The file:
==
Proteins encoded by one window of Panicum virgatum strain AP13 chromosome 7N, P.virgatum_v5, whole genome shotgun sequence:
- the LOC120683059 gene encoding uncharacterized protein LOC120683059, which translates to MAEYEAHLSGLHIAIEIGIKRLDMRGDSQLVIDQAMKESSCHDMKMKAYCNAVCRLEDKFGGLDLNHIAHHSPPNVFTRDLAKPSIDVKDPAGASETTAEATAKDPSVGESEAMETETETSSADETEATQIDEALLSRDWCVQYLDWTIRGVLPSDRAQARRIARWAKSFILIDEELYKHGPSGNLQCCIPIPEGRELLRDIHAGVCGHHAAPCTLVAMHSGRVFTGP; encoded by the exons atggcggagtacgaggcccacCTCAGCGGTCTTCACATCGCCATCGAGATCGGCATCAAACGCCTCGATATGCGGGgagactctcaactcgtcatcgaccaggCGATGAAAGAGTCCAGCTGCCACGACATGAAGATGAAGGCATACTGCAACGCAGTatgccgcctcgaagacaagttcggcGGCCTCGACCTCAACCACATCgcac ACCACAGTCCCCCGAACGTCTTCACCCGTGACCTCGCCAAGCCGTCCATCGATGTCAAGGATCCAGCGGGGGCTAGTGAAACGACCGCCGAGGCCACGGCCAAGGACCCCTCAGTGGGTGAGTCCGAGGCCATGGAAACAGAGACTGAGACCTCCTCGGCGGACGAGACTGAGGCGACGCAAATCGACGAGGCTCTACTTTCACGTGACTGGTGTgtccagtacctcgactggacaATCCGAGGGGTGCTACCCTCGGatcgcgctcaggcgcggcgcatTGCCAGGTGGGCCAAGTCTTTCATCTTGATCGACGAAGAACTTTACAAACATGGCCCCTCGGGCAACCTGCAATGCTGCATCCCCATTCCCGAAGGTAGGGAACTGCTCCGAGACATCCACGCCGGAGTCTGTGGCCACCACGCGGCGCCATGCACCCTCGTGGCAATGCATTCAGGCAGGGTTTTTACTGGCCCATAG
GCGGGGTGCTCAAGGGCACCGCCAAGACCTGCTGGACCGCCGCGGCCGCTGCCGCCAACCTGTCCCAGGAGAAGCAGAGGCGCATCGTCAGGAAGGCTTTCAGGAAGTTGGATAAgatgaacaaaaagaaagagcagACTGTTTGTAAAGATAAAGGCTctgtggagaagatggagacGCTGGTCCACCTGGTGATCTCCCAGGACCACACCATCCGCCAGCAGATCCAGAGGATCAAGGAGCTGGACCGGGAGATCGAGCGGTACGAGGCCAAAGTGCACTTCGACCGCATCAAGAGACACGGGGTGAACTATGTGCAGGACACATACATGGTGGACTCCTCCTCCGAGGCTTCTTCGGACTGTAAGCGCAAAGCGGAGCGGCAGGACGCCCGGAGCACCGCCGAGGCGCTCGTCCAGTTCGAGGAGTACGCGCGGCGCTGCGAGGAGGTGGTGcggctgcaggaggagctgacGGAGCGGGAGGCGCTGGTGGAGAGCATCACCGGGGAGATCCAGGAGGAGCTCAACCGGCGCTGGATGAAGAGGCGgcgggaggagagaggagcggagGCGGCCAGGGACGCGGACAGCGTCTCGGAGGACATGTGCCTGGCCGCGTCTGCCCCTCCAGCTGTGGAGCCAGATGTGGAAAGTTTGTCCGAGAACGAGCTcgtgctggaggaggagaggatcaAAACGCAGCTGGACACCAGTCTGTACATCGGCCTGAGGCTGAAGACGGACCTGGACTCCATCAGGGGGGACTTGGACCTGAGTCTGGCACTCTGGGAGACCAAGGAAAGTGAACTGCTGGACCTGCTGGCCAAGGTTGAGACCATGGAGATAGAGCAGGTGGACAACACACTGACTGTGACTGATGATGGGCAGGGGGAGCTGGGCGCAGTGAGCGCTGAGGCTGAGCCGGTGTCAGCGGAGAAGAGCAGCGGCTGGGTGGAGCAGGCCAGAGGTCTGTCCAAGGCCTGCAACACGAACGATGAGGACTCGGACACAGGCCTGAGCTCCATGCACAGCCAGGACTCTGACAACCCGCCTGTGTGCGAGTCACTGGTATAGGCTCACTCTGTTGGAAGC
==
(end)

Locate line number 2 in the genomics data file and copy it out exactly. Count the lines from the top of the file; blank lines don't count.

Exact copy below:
- the LOC120683059 gene encoding uncharacterized protein LOC120683059, which translates to MAEYEAHLSGLHIAIEIGIKRLDMRGDSQLVIDQAMKESSCHDMKMKAYCNAVCRLEDKFGGLDLNHIAHHSPPNVFTRDLAKPSIDVKDPAGASETTAEATAKDPSVGESEAMETETETSSADETEATQIDEALLSRDWCVQYLDWTIRGVLPSDRAQARRIARWAKSFILIDEELYKHGPSGNLQCCIPIPEGRELLRDIHAGVCGHHAAPCTLVAMHSGRVFTGP; encoded by the exons atggcggagtacgaggcccacCTCAGCGGTCTTCACATCGCCATCGAGATCGGCATCAAACGCCTCGATATGCGGGgagactctcaactcgtcatcgaccaggCGATGAAAGAGTCCAGCTGCCACGACATGAAGATGAAGGCATACTGCAACGCAGTatgccgcctcgaagacaagttcggcGGCCTCGACCTCAACCACATCgcac ACCACAGTCCCCCGAACGTCTTCACCCGTGACCTCGCCAAGCCGTCCATCGATGTCAAGGATCCAGCGGGGGCTAGTGAAACGACCGCCGAGGCCACGGCCAAGGACCCCTCAGTGGGTGAGTCCGAGGCCATGGAAACAGAGACTGAGACCTCCTCGGCGGACGAGACTGAGGCGACGCAAATCGACGAGGCTCTACTTTCACGTGACTGGTGTgtccagtacctcgactggacaATCCGAGGGGTGCTACCCTCGGatcgcgctcaggcgcggcgcatTGCCAGGTGGGCCAAGTCTTTCATCTTGATCGACGAAGAACTTTACAAACATGGCCCCTCGGGCAACCTGCAATGCTGCATCCCCATTCCCGAAGGTAGGGAACTGCTCCGAGACATCCACGCCGGAGTCTGTGGCCACCACGCGGCGCCATGCACCCTCGTGGCAATGCATTCAGGCAGGGTTTTTACTGGCCCATAG